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Regulatory overview – EU and UK are going their different ways on crypto regulation

4 min read

Welcome to last week’s regulatory overview

ECB wants tougher rules for staking and lending

The slump in the crypto market has also hit the DeFi space. The lending service Celsius therefore paused all payment services on June 13th. The reason: liquidity problems. The crypto-skeptical ECB President Christine Lagarde derived the need to tighten supervision of the staking and lending sector in the EU last week.

“These unexplored areas pose a risk to consumers as the lack of regulation often masks fraud, gross misstatements and very often speculation and criminal activity,” Lagarde said at a hearing before the European Parliament. EU institutions are currently debating the planned crypto regulation Markets in Crypto Assets (MiCA). It is scheduled to come into force in 2024. Lagarde suggested considering staking and lending in a follow-up regulation.

UK: No obligation to report “unhosted wallets”

Another key pillar of the current crypto controversy in the EU is the call for strict reporting requirements for “unhosted wallets”. The controversial regulation would amount to a ban on such wallets. However, these form the backbone of the DeFi space, and the federal government recently commented critically on this regulatory proposal. Since Brexit, the UK has also been going its own way when it comes to regulating BTC and the like.

A report by the British Ministry of Finance and Economics now states: Crypto service providers do not have to collect transaction data for “unhosted wallets”. Behind their use, the report recognizes “potential security benefits.” Accordingly, there is no evidence “that unhosted wallets pose a disproportionately high risk of being used for illegal financial transactions.” The benevolent rule is part of Britain’s strategy to become an innovation hotspot for the crypto industry.

Russia plans blockchain system as SWIFT alternative

The West responded to Russia’s invasion of Ukraine with heavy sanctions. Since then, the majority of Russian banks have been excluded from the international payment system SWIFT. In these times, the Russian financial sphere is turning to blockchain technology. According to press release is the state company Rostec A breakthrough was already achieved at the beginning of June with the blockchain platform CELLS.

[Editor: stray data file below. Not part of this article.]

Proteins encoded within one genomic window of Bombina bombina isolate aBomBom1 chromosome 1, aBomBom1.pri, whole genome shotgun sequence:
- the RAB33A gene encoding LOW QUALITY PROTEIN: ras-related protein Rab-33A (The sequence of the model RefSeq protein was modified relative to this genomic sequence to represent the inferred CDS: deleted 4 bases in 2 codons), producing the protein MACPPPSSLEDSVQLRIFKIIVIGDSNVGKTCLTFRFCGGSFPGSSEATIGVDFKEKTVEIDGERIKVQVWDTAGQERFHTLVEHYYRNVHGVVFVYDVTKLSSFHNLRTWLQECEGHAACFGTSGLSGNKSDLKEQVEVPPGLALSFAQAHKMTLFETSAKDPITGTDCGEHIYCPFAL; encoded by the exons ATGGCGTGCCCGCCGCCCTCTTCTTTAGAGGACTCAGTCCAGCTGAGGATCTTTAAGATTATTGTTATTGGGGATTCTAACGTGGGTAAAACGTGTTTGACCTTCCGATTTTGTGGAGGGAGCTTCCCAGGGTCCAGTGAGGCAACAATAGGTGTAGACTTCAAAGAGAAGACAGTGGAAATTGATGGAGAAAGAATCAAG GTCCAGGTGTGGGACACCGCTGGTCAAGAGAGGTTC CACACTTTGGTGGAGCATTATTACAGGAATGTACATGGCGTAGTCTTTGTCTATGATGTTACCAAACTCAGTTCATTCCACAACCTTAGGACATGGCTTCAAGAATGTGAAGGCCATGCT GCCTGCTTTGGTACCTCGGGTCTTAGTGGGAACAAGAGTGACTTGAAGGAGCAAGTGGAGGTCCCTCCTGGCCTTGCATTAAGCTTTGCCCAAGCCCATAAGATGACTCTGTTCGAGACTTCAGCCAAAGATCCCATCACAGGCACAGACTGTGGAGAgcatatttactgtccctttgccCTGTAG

The focus of this blockchain ecosystem, which combines several software solutions, is initially the processing of payments in various national fiat currencies. Rostec speaks of a “real alternative to SWIFT.” The system guarantees “speed, security and irreversibility of transactions.” 100,000 transactions per second should be possible. The ecosystem should be open to companies and banks as well as state authorities. Parallel to these technological forays into the blockchain world, Russia is working flat out on a regulatory framework for the BTC space and cryptocurrency mining.

Germany has new rules for crypto fund shares

Since June 18, German investment funds have been able to issue their share certificates on the blockchain. This is made possible by a new regulation for crypto fund shares (KryptoFAV). The law defines these shares as “electronic share certificates that are entered in a crypto securities register”. The industry reacted benevolently to the flexible regulatory solution, which makes it possible to issue special funds either fully or only partially as crypto fund shares.

When it came to managing the crypto securities register, the federal government also moved away from its idea of ​​only leaving the register management to custodians (custodian banks). This also opens up the field for companies from the FinTech sector that have received a license from BaFin to keep such registers. The only point of contention is that it is up to the custodians themselves to pass on this task.

SEC Approves Crypto Short ETF

Meanwhile, on the other side of the Atlantic, a well-known regulatory thriller continued. In the leading role: the US Securities and Exchange Commission. The approval behavior for crypto ETFS by the authority under Gary Gensler has long been met with fierce criticism in crypto circles. Because while BTC Future ETFs have been traded on US stock exchanges for some time, the SEC has long refused to bless every spot ETF.

This will not change in the foreseeable future. Meanwhile, however, the SEC granted trading permission to a BTC Short ETF. With the financial product from Proshares, investors can benefit from falls in the BTC price. The ETF is available for trading on the NYSE New York Stock Exchange under the symbol BITI.

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All content in this article is for informational purposes only and in no way serves as investment advice. Investing in cryptocurrencies, commodities and stocks is very risky and can lead to capital losses.

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